SPC ECO - Sirens and Satellites - Albums - Reviews - Soundblab

SPC ECO - Sirens and Satellites

by Jeff Penczak Rating:7.5 Release Date:2014-09-09

SPC ECO (ie, Space Echo)’s fourth album gets a local release in the US, Canada, Japan, and Southeast Asia, expanding their highly infectious sound and influences to even further corners of the indie world. Ex-Curve instrumentalist Dean Garcia teamed up with his daughter Rose Berlin about seven years ago and the prolific pair have since released nearly two dozen albums, EPs, and singles.

If you’re new to the project, Sirens and Satellites in a perfect jumping in point, full of ethereal atmospherics, snazzy EDM manoeuvers, nugaze flourishes (a Saint Marie specialty), and Berlin’s breathy, soaring vocals – not unlike David Lynch’s muse, Julee Cruise, Cocteau Twin Liz Fraser and Cranes’ Alison Shaw. ‘Fallen Stars’ floats across the night sky like a burning comet smothered in molasses, ‘Delusional Waste’ is a bouncing dancefloor magnet full of electronic 80s new wave vibes, while ‘Hold You Up’ and painful, tearkerking closer ‘Found’ soften the attack with introspective ballads which demonstrate this band cannot be pigeonholed into tiny little genre envelopes.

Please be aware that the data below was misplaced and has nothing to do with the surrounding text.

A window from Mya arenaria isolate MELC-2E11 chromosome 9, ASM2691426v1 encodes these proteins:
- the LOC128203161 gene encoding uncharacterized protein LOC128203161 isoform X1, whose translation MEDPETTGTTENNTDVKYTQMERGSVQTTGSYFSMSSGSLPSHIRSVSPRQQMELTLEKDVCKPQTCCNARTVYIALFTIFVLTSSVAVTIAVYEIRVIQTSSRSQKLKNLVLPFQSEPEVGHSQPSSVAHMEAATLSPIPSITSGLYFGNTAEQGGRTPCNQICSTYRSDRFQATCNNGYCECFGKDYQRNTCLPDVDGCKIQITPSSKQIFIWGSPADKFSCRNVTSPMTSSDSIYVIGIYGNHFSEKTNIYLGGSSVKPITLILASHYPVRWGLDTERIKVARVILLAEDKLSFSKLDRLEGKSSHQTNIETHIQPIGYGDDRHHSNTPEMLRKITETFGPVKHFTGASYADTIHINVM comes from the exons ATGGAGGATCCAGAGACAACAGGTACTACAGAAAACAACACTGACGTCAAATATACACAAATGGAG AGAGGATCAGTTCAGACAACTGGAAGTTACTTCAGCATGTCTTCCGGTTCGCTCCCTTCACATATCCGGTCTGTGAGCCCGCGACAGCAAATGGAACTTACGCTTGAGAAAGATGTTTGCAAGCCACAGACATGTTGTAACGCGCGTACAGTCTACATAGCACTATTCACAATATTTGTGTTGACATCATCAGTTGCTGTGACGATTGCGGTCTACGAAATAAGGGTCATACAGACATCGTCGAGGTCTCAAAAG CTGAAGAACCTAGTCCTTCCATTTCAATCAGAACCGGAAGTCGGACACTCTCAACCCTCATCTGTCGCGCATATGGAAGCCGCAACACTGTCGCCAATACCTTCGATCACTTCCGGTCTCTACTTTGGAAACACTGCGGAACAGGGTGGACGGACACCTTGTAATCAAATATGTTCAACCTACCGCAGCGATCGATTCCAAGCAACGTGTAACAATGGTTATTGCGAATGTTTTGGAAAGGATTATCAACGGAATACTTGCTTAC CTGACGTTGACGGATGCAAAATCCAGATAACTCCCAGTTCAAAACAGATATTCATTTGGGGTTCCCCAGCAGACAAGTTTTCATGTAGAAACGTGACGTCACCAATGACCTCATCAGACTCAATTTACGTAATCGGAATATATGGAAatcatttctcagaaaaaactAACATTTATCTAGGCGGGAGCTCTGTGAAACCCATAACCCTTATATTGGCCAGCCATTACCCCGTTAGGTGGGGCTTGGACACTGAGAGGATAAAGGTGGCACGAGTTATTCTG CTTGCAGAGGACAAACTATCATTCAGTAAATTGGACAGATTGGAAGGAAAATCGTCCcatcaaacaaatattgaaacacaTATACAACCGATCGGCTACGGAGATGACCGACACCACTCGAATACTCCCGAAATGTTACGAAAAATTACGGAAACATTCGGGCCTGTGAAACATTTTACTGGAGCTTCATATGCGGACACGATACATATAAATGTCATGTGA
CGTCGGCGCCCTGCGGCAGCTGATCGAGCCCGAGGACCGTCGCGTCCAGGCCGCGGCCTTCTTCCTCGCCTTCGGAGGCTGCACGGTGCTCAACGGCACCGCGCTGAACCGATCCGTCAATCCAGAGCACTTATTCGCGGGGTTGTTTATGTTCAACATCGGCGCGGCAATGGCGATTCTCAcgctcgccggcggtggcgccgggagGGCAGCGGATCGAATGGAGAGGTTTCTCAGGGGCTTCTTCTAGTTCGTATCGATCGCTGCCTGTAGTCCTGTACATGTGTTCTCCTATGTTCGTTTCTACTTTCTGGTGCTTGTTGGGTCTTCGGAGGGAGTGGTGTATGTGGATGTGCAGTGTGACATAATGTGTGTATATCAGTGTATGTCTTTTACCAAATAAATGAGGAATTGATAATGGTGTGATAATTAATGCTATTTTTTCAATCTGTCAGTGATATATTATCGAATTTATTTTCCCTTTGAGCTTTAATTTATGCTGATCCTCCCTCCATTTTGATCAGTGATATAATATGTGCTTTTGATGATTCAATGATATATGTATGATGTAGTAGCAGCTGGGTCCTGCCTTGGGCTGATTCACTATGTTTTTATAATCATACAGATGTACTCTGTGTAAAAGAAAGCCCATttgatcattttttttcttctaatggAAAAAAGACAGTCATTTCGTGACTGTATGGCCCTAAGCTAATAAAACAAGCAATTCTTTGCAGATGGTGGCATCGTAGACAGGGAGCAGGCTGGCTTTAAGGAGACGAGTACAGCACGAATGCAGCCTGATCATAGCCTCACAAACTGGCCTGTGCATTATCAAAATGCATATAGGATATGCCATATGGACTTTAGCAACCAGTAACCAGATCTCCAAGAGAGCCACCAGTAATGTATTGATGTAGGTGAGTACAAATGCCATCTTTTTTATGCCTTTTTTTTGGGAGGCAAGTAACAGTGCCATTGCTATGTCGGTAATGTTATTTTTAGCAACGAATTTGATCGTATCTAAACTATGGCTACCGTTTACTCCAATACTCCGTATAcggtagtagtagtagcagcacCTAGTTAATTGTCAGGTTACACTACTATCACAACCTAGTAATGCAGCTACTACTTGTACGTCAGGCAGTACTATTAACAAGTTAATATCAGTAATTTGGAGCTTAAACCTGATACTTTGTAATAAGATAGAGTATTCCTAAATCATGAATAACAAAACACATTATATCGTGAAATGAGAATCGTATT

If you’re in the mood for shaking your groove-thang, hop and bop around the room to the Hi-NRG strut of ‘High on It’; if hardcore slamdancing’s more to your liking, throw your weight into ‘Make Me Say’, and if you like headswirling guitar atmospherics with a gothic overtone, a la The Cure, well, ‘Hold on Me’ is right up your alley. Then there’s that sexy-as-fuck title track, which brings a little arthouse bump-and-grind to the party – like an industrialised Madonna!

An act with this many influences and styles is bound to have something to please everyone, and Garcia’s worked with everyone from KMFDM to Jeff Beck, so there’s lots of cross-genre toe-dipping and box-ticking along the way. It’s not dark enough to be 'shoegoth', not singleminded enough to be a purely dance record, and not a bunch of pretentious, swooshy, avant-garde cinematic sound effects (although the interminably meandering and experimental ‘Don’t Need Fear’ could’ve used some scissors or been dropped altogether), so jump in and take a chance.

I’d prefer a little more editing of some of the lengthier tunes, which tend to ramble a bit (almost all the tracks are close to or over five minutes). But overall, I think you’ll enjoy more of it than you might expect from a band who really have to do something about that name!

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